“What you have to understand is that the full team at Alphamin is in a category and a class of their own anywhere in the world. These are people that can do incredible things in a difficult environment. What they have achieved so far is magnificent,” proclaims Kamstra. 


“The people of the area have a capacity for work that I have yet to see anywhere else. Their willingness to work and resourcefulness reflects the environment in which they live and operate.” 


This remarkable aptitude for work amongst residents of the Bisie region provides clear justification of Alphamin’s policy to work with local contractors and suppliers, aside from the fact that it also a much more cost-effective way of operating compared to importing labour from abroad. 


In addition, a significant portion of Alphamin’s local contractors view themselves as part owners of this project as many have actually invested into the company in recent capital raises. 


“This gives me a great degree of satisfaction because I am effectively paying them with their own money. Where else in the world do you have this sort of scenario? There is a serious ownership model within our entire contractor base.”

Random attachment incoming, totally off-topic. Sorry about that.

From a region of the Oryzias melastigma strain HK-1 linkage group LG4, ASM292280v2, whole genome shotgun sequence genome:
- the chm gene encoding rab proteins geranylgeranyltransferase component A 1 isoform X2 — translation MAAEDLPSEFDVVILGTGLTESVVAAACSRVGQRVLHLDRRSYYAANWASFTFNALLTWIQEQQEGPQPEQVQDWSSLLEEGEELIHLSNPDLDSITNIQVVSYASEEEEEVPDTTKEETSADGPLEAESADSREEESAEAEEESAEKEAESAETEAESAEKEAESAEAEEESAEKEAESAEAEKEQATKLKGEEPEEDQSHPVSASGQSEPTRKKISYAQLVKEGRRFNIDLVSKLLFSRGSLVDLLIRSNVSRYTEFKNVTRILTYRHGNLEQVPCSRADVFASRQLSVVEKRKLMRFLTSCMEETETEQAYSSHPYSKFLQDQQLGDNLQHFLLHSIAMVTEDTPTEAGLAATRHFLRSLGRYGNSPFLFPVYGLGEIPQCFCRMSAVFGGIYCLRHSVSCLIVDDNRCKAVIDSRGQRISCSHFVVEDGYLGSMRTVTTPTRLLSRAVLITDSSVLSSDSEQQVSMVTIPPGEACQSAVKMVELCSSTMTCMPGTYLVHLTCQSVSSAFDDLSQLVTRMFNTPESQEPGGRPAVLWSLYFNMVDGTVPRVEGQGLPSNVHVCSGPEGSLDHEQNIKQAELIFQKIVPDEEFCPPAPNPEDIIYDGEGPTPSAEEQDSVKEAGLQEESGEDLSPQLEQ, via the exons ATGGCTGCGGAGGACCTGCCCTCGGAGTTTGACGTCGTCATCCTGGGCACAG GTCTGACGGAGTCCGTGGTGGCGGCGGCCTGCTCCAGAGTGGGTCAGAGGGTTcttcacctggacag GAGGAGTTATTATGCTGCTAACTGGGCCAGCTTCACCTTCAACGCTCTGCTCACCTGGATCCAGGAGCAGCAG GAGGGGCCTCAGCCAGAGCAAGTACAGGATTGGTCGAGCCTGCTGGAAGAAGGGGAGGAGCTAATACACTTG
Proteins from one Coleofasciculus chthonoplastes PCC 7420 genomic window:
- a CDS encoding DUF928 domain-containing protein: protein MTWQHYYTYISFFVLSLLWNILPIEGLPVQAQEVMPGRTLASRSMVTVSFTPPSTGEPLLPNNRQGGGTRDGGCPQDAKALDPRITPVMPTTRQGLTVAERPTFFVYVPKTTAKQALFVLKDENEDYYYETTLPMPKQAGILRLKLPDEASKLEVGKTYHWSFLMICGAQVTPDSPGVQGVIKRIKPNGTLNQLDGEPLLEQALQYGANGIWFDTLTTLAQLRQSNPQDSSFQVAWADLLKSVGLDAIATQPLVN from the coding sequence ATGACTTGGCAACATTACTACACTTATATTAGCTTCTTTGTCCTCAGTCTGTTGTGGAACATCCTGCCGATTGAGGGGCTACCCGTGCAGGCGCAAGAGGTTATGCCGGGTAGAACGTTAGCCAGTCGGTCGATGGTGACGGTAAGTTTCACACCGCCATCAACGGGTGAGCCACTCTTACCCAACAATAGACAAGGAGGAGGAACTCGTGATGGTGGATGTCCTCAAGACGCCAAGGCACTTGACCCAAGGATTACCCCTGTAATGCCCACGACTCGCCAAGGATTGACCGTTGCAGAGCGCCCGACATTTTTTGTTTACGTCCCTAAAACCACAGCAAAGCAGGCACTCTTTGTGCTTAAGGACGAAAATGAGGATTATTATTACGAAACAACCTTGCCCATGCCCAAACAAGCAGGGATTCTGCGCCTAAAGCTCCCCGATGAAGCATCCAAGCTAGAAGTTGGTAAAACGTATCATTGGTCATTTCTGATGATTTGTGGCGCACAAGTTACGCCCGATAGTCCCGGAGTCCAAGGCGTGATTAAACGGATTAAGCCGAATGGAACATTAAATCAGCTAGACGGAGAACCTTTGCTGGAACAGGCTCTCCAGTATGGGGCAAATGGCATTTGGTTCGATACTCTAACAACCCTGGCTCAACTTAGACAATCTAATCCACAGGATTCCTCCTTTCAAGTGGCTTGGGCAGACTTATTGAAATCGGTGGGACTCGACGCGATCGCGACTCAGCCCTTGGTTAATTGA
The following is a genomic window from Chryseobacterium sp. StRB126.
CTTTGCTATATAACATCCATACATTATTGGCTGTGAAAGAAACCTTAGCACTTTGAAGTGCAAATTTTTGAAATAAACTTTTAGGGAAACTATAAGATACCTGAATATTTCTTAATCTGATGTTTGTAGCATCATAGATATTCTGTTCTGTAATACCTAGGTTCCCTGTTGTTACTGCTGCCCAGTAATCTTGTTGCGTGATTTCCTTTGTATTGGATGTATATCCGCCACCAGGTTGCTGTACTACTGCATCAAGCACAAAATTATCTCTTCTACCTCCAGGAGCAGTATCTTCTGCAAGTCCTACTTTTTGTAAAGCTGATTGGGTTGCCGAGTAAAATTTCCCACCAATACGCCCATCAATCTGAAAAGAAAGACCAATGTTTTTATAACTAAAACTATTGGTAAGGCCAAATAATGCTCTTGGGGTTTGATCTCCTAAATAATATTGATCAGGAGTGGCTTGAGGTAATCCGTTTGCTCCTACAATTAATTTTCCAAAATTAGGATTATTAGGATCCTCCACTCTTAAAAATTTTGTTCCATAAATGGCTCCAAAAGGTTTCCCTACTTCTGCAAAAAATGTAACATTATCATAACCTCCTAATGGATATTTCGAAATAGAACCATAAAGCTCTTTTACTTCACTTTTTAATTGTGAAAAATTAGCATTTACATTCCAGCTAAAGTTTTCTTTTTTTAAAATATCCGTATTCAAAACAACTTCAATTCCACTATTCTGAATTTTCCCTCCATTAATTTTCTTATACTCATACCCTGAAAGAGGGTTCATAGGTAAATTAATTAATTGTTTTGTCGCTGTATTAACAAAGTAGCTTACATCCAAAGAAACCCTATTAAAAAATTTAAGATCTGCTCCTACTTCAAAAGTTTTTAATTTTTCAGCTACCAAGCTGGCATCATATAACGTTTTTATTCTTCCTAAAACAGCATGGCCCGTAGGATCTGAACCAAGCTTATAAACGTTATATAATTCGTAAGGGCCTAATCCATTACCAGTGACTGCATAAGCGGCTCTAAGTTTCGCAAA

Alphamin is well-cashed up after a recent US$15 million equity financing raise, by way of a non-brokered private placement, which was preceded by a larger private placement at the start of the year, which generated approximately $43 million in equity. 


These recent fundraisers will support the final push of the construction stages of Mpama North, but this hasn’t stopped the company from exploring other sources of potential investment, which is reflected in the secondary listing of Alphamin on the JSE AltX Board in South Africa.